War of the Rebellion: Serial 127 Page 0987 CONFEDERATE AUTHORITIES.

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war be prosecuted until the enemy shall have been expelled from every foot of soil within each and every of the Confederate States; and no proposition of peace shall be entertained which contemplates, however remotelyment by this Government of any portion of any of the States of this Confederacy. Approved March 11, 1862.

STATE OF NORTH CAROLINA, EXECUTIVE DEPARTMENT,

Raleigh, March 11, 1862.

Hon. J. P. BENJAMIN,

Secretary of War, Richmond:

SIR: I have been notified by individuals and by advertisement in the papers that certain persons are authorized to raise battalions and regiments in this State for the Confederate service. The plan will not hasten or facilitate enlistments in this State, and interferes with the formation of our regiments for the Confederate quota. I am not aware what authority is given to these persons, or upon whose sanction they obtain these promised positions, but it is not in accordance with the plan indicated by our law. If permission is given to raise cavalry regiments of battalions, let me respectfully notify you of the fact: Three months ago we tendered Colonel Spruill's regiment of cavalry (Nineteenth) to the Confederacy. They were accepted. After three months' efforts I was unable to obtain arms and equipments for them (from New Orleans to Richmond). We tried in vain to get swords or carbines. This regiment was received by you but partly armed (from necessity). they are yet without sabers, although we spared neither effort nor money. We did engaged from the Eastvan & Froelich sword factory at Wilmington, and paid high prices, but three-fourths of the swords proved worthless. If more cavalry is to be received, let me ask that this regiment (Nineteenth North Carolina Volunteers), four or five months in your service without arms, be furnished before others are received. If cavalry is preferred, I can raise you two or more regiments, but I have refused all tender of cavalry companies because I could not equip them. So great is the preference for cavalry that infantry cannot be raised where cavalry can be received. My own opinion about cavalry is that unless they can have six or eight months' drilling, with arms and horses, they are only valuable as scouts or vedettes, and these can be temporarily had in any section.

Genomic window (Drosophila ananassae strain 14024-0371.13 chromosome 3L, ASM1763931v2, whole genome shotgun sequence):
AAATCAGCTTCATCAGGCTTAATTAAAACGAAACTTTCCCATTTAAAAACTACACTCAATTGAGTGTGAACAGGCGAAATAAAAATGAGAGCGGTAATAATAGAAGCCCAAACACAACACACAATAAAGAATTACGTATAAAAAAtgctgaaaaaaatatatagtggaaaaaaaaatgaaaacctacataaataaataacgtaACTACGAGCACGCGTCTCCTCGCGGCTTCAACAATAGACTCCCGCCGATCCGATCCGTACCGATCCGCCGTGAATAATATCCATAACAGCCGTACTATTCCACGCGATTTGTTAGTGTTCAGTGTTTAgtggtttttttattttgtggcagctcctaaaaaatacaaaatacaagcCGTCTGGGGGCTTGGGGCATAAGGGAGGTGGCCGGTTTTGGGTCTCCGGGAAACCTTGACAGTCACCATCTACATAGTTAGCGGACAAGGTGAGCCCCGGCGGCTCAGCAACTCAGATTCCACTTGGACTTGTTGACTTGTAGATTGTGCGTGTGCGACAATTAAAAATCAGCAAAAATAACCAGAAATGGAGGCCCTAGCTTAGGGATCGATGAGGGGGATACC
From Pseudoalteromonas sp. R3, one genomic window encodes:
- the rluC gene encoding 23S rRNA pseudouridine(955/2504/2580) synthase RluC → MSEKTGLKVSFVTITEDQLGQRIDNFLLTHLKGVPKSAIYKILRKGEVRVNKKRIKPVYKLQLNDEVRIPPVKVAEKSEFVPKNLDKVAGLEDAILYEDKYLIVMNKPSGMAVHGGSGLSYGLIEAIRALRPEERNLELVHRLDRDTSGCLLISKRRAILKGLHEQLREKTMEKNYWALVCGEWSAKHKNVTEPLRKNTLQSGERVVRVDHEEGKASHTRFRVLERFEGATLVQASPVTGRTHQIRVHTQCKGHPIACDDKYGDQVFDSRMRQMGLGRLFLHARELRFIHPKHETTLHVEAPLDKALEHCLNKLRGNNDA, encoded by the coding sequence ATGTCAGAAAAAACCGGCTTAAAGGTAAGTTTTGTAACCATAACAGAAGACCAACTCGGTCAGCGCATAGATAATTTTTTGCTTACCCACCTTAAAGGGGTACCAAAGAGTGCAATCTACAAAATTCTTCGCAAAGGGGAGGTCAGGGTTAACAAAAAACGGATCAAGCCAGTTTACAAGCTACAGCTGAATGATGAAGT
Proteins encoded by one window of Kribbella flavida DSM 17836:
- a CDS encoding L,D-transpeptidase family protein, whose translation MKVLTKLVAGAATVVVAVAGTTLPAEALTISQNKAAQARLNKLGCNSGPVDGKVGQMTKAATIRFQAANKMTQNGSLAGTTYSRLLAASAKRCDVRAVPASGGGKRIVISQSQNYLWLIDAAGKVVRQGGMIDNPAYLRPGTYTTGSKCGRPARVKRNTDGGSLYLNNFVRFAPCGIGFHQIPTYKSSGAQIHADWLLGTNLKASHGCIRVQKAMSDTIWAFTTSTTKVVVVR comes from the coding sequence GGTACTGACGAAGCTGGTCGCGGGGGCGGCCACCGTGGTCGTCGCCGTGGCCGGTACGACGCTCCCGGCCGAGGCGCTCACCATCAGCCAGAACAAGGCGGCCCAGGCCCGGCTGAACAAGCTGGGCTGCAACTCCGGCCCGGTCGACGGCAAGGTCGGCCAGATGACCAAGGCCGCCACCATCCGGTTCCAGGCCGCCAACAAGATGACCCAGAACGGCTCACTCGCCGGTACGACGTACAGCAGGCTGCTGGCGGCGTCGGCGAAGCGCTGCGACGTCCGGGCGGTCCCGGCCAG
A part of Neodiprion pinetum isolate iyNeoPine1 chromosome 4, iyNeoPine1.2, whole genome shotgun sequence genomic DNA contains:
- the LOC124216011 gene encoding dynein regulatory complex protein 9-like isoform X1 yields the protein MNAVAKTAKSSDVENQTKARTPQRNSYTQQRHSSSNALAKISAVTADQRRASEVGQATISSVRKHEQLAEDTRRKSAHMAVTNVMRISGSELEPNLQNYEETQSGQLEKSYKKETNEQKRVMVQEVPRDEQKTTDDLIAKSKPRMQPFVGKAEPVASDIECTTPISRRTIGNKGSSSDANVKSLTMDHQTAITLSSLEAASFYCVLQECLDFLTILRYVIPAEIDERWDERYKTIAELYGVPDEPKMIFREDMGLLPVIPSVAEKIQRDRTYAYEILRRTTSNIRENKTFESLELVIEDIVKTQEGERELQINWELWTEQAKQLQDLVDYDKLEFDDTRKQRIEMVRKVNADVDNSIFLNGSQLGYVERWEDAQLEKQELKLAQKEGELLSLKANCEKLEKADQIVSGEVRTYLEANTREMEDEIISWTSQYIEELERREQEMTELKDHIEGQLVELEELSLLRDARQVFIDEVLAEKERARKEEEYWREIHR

But to return to the Nineteenth Regiment North Carolina Volunteers. If you can let them have sabers they will be useful. They have been many months in your service without arms, and consequently are almost useless, though drawing pay and rations.

I am, most respectfully, yours,

HENRY T. CLARK.

CONFEDERATE STATES OF AMERICA, WAR DEPARTMENT,

Richmond, Va., March 12, 1862.

The PRESIDENT:

SIR: I have the honor herewith to submit, in accordance with the resolution of Congress of the 26th ultimo, a 'statement* of the establishments now engaged in manufacturing small-arms under contract

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*Not found as an inclosure.

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